Recently, my graduate students discussed how US culture sometimes idolizes sex. Citing a friend, one said, “the orgasm has replaced the cross as the place of transcendence in 21st century American culture.” A recent study suggested that, though casual sex is more accepted than ever, loneliness is too.1 Twenty-seven percent of Americans feel isolated, but loneliness is far worse among eighteen to twenty-two year-olds, followed by Millennials. The least lonely were Americans aged seventy-two and older—those having fewer sexual encounters.2
Western culture often celebrates eros (romantic or sexual love) exclusively, but Scripture speaks of four distinct types of love: storge (love for those who are familiar, such as family, neighbors, coworkers, etc.), agape (God’s love), philia (love between kindred spirits), and eros.
Sometimes, it can seem like everyone is either in romantic love or pursuing it. US culture and churches often elevate this kind of love, focusing an inordinate amount of energy, attention, and resources on dating, romance, and marriage. Other loves, like philia, are neglected.
Of the human loves, CS Lewis argued that philia offers the greatest joy and human connection.3 The least physical of the loves, philia is centered on shared interests. Eros means passion for another or passion itself, whereas philia is the love that forms friendships based on shared passion for an ideal, issue, or subject. Philia brings people together, where they discover that they are not alone. If you have ever been to a CBE conference, you would know that they are absolute philia festivals. As one CBE supporter wrote me recently:
I need to remind you how much CBE has done for my life. Those early conferences I attended, the books I carried home—like lessons I learned, the recognition that I wasn’t alone in my thinking carried me through some tough years.
As people discover they are not alone—that someone else holds the same view—new and powerful possibilities become evident. The power of philia is born. Those who thought they were alone are thrilled to discover traveling companions. As Lewis notes, this is how movements begin! It also explains why people who want friends have trouble finding them. Philia is always focused outward, Lewis notes. As friendships deepen, the core of who we are is revealed—what we are called to accomplish, heal, create, and challenge.
The pleasures of philia are not embodied, like eros. As Lewis notes, the side-by-side work of those who share the same calling is where we are surprised by joy and where we find deep companionship orchestrated by God. In this way, philia reveals the deeper meaning of our lives, identity, and purpose.
But just as culture elevates eros as the highest love and ignores philia, so does the church. As egalitarians, this narrow concept of love should greatly concern us, because eros feeds, in part, the church’s obsession with gender roles. When eros love is treasured above any other kind of love, romantic relationships between men and women become our primary focus and we overlook the importance of philia. Philia is about sharing vision and ideas, learning from one another, and discovering God’s purpose for our lives. This is the kind of love that fuels mutual submission and equal dignity in men and women. It also builds healthy professional relationships between men and women.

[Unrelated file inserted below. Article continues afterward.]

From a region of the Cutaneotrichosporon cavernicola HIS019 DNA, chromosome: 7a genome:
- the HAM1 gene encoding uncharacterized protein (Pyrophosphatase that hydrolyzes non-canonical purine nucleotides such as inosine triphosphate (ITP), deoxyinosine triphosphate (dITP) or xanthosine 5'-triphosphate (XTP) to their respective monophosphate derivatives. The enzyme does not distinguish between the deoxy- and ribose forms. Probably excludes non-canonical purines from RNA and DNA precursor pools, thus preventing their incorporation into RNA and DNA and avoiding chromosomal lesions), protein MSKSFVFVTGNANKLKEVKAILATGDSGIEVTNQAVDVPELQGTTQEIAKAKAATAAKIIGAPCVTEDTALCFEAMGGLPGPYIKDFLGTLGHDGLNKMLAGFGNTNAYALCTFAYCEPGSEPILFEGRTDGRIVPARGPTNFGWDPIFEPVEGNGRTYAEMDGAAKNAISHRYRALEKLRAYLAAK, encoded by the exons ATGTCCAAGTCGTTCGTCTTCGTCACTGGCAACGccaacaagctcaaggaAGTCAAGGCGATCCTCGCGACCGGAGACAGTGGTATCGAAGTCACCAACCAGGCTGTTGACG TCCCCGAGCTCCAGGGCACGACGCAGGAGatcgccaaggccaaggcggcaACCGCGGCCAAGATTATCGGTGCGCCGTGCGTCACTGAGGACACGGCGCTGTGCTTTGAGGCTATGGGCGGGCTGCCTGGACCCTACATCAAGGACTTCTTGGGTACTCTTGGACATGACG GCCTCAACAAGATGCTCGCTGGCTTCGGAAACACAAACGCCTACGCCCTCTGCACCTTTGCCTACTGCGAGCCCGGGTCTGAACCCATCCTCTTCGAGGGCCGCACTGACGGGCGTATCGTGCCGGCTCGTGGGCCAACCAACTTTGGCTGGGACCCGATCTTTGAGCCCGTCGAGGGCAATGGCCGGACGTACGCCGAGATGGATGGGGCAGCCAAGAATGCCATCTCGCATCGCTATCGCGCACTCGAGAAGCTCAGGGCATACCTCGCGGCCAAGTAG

Gender roles separate men and women, limiting their opportunities for philia as colleagues and co-leaders and the deep joy we all derive from love that is not romantic. Tragically, gender essentialism obscures the fullest purposes of women, because they are not free to discover and fan into flame the gifts God has given them. Rather, men are given leadership roles and women are called only to “roles” of submission/support. The impact of gender roles, in the workplace or romantic relationships, is that women must be demure and submit, whereas men must be aggressive and bold. In both cases, we limit our potential for philia—equal and passionate exchanges of ideas between men and women. This love flourishes in egalitarian communities, because we value individuals for what they think and their God-given calling, rather than their adherence to gender roles. We also subvert the narrow confines of eros as the only love permitted to men and women.
The deepest transcendence between humans is not the fruit of eros but philia, and both are eclipsed by the transcendence of Christ in the human soul. If Christians can gain a healthier regard for philia—coupled with a robust critique of eros and how it promotes gender roles—our relationships as men and women gifted and called to flourish side by side will be happier and healthier.
1. Kasandra Brabaw, “This Is How Often People Actually Have One-Night Stands,” Refinery 29, June 2017, https://www.refinery29.com/en-us/2017/06/157756/one-night-stand-casual-s….
2. Alexa Lardieri, “Study: Many Americans Report Feeling Lonely, Younger Generations More So,” US News and World Report, May 2018, https://www.usnews.com/news/health-care-news/articles/2018-05-01/study-m…. 3. Lewis, CS. The Four Loves. London: HarperCollins Publishers, 1960.